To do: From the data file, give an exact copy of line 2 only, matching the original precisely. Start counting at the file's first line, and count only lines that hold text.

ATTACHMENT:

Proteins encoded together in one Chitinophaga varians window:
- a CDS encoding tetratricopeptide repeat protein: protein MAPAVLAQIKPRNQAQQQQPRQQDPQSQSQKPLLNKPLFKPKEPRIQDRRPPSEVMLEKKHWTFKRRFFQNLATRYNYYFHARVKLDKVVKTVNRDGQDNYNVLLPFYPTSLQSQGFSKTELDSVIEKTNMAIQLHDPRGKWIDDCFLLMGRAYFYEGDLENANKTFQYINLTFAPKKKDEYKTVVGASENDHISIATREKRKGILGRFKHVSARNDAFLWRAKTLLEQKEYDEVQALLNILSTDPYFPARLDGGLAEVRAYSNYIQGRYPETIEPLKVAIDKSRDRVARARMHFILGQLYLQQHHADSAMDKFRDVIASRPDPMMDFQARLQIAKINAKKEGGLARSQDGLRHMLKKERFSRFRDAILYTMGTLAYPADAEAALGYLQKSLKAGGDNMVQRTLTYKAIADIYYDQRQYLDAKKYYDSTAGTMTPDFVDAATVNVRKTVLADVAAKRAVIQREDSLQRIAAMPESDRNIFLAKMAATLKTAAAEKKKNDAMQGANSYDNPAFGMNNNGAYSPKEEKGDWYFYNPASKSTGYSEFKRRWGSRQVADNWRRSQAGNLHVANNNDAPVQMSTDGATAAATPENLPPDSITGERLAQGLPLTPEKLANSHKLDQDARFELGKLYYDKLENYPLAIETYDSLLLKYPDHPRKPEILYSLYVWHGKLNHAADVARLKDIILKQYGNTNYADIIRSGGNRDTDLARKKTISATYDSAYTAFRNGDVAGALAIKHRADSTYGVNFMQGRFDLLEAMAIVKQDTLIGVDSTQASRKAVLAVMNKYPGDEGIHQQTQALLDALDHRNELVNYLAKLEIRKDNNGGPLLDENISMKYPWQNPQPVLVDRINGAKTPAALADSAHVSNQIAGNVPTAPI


- a CDS encoding tetratricopeptide repeat protein: protein MAPAVLAQIKPRNQAQQQQPRQQDPQSQSQKPLLNKPLFKPKEPRIQDRRPPSEVMLEKKHWTFKRRFFQNLATRYNYYFHARVKLDKVVKTVNRDGQDNYNVLLPFYPTSLQSQGFSKTELDSVIEKTNMAIQLHDPRGKWIDDCFLLMGRAYFYEGDLENANKTFQYINLTFAPKKKDEYKTVVGASENDHISIATREKRKGILGRFKHVSARNDAFLWRAKTLLEQKEYDEVQALLNILSTDPYFPARLDGGLAEVRAYSNYIQGRYPETIEPLKVAIDKSRDRVARARMHFILGQLYLQQHHADSAMDKFRDVIASRPDPMMDFQARLQIAKINAKKEGGLARSQDGLRHMLKKERFSRFRDAILYTMGTLAYPADAEAALGYLQKSLKAGGDNMVQRTLTYKAIADIYYDQRQYLDAKKYYDSTAGTMTPDFVDAATVNVRKTVLADVAAKRAVIQREDSLQRIAAMPESDRNIFLAKMAATLKTAAAEKKKNDAMQGANSYDNPAFGMNNNGAYSPKEEKGDWYFYNPASKSTGYSEFKRRWGSRQVADNWRRSQAGNLHVANNNDAPVQMSTDGATAAATPENLPPDSITGERLAQGLPLTPEKLANSHKLDQDARFELGKLYYDKLENYPLAIETYDSLLLKYPDHPRKPEILYSLYVWHGKLNHAADVARLKDIILKQYGNTNYADIIRSGGNRDTDLARKKTISATYDSAYTAFRNGDVAGALAIKHRADSTYGVNFMQGRFDLLEAMAIVKQDTLIGVDSTQASRKAVLAVMNKYPGDEGIHQQTQALLDALDHRNELVNYLAKLEIRKDNNGGPLLDENISMKYPWQNPQPVLVDRINGAKTPAALADSAHVSNQIAGNVPTAPI